Monday, 19 October 2009

Tristan and Isolde at Covent Garden

The Sunday matinee bug hit Covent Garden again on Sunday when Ben Heppner was taken ill with a viral infection. Lars Cleveman had sung the role from the wings on 15th October and on Sunday he took over properly. Cleveman, a member of the Royal Swedish Opera, had previously sung the role of Tristan with Nina Stemme as Isolde in another staging, so that they had this to build on. Even so, taking on the role in a brand new staging was something of an undertaken, bravely done.

Any staging of Tristan und Isolde by Christoph Loy was bound to have a cerebral element. In this case, the stage was divided into two; the front was a plain 'existential area' in which the main action took place. The rear, hidden by a curtain, was a more naturalistic representation of King Marke's court. The setting was modern day and all the men work evening wear, though Tristan had a black shirt. Isolde started in her wedding gown and then moved to a black dress. Brangane (Sophie Koch) had a red, bob wig and a short, stylish grey dress; she looked bizarrely like Anna Wintour which could hardly be the intention.

I rather liked the idea of the existential area. The opera opened with Nina Stemme wandering through the remains of her wedding party one the rear stage before entering the front stage. The way that the action of Act 1 was intercut with excerpts from the wedding party, so that when the ships sailors sang we actually saw the guests at the wedding on the back stage. Cast members came and went from the Wedding to the main Act 1 action. It sounds confusing to describe, but the result worked well and gave the feeling that the whole of Act 1 was playing in Isolde's mind at the wedding as she tried to come to terms with how she got to where she was.

All this would have worked wonderfully, but the front stage was simply far too lacking in design interest. The walls were grey and the only props were a table and two chairs of a type that could have appeared in any rehearsal room, in fact the front area looked just like a rehearsal studio. When the curtain between front and back was closed, we could only look at the singers in their boring evening wear, no style, no design interest, nothing. This was fatal and meant that the whole production took on a rather cerebral air. It certainly did not help that Tristan and Isolde looked like a middle aged couple from Frankfurt rather than the protagonists of one of the most romantic operas around.

Much of the action in the 'rehearsal studio' took place against the left hand wall which added to the problems, as a large chunk of the opera house could not see it properly.

During act 2, the curtain to the back area opened occasionally, to reveal the wider world around Tristan and Isolde's love and then during the love duet, Isolde draws back the curtain to reveal the courtiers observing them. Finally in act 3 the rear stage revealed not the reality, but a different conceptual space representing Isolde.

In keeping with the general concept, Antonio Pappano's conducting kept the orchestra rather quieter than usual, which helped the voices; but though beautifully moulded, you were never blown away. Similarly Nina Stemme's Isolde is one of the most beautifully sung versions of the role that I have ever heard. She has developed a wonderful gleaming top, but her instrument does not easily dominate the orchestra. She was passionate and impassioned. But the performance seemed slightly at one remove; a feeling that was generated by the distance inherent in the performance. Perhaps I am being a little unfair, but the performance impressed me without overwhelming me.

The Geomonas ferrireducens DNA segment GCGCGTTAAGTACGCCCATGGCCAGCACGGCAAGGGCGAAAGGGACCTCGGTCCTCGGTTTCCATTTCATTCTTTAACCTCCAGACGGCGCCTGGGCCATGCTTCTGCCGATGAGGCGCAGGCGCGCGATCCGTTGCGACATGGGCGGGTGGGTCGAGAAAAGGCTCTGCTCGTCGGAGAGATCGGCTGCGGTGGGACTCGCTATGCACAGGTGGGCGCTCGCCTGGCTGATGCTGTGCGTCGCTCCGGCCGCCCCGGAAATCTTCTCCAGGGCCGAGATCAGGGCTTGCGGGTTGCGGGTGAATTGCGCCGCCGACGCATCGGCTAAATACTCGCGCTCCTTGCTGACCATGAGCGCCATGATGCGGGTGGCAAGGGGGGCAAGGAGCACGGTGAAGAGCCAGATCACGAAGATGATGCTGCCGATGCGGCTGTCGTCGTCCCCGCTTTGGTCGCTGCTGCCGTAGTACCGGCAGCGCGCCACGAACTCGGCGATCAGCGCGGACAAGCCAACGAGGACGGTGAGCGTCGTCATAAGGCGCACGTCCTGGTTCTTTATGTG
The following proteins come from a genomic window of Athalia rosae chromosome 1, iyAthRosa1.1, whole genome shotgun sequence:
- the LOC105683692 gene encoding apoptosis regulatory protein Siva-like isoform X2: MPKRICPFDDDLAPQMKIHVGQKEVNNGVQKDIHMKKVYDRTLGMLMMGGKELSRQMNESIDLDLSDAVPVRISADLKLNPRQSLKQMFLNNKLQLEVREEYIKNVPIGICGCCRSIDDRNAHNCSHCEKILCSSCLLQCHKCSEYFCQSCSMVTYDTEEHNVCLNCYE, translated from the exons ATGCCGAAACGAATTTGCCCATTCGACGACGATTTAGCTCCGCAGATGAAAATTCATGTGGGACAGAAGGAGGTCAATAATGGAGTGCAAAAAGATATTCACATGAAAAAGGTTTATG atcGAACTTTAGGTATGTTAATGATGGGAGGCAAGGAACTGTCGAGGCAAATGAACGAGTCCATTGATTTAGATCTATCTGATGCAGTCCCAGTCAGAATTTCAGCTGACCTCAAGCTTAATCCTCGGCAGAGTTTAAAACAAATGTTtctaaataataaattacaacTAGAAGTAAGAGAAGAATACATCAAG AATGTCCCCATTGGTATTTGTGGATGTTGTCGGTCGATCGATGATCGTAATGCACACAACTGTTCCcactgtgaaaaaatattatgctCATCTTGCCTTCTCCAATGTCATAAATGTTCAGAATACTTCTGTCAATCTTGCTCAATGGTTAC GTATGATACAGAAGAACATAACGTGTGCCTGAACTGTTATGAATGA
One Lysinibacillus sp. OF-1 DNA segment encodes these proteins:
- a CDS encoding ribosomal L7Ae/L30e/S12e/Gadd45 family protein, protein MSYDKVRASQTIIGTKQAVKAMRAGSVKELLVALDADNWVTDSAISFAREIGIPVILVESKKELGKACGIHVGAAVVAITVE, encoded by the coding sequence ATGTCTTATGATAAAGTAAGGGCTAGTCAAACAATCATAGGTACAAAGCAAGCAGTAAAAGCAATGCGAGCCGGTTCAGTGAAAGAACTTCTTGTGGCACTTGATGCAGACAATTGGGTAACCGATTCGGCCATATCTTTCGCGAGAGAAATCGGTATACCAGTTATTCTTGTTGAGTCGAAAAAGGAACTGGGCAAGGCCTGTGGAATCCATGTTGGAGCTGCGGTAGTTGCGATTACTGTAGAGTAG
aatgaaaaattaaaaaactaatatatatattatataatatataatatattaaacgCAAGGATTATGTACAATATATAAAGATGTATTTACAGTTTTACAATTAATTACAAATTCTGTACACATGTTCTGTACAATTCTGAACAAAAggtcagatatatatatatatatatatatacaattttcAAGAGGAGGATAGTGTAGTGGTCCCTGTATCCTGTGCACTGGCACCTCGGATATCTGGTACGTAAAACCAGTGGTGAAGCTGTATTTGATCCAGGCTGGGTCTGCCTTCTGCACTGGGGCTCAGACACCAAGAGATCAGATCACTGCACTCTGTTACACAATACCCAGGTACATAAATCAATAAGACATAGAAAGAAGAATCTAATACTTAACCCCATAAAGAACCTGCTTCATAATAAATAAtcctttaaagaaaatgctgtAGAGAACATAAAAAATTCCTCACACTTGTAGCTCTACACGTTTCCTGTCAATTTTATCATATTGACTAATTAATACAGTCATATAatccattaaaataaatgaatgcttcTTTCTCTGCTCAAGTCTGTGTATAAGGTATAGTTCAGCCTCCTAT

Regarding Cleveman's Tristan, we should allow him some leeway. It must be admitted that he is slight and short of stature, in complete contrast to virtually all the other Tristans I have heard who have generally been bear like men. His voice in the first half of act 1 seemed small and carefully managed, but he let go during the closing pages. This was repeated in act 2 when he really only seemed to let go during the closing pages of the love duet. His was a neatly sung and well shaped account of the role, his voice does not have excessive wobble which means that he sang with a fine sense of line. But I was constantly aware of the care he was taking and the husbanding of his resources. That said, he got to the end of Act 3 without ever seeming to be overpowered by the role, which means that he has got the measure of his voice. His is a Tristan I would like to see again in less fraught circumstances. His previous relationship with Nina Stemme helped, so that the two of them did develop the sort of rapport necessary.

Michael Volle was a fine, rich voiced Kurwenal. He was allowed some intimate moments with Sophie Koch's Brangane in Act 2. And was profoundly moving in his contributions in Act 3. Sophie Koch turned a beautifully sung and passionate account her role.

Matti Salminen was far more involving as King Marke than I could ever have anticipated. King Marke's monologue at the end of Act 2 has always been a stumbling block for me, few singers seem to be able to bring it off. But Salminen almost had me convinced.

Pappano and the Royal Opera House orchestra were in fine form. As I have said, Pappano seems to have kept the orchestra under quite a tight rein. Not since the days of Bernard Haitink have I heard such a singer considerate accompaniment. I will go back to this Tristan if it reappears in the schedules, especially if Lars Cleveman is given a proper go at the role.

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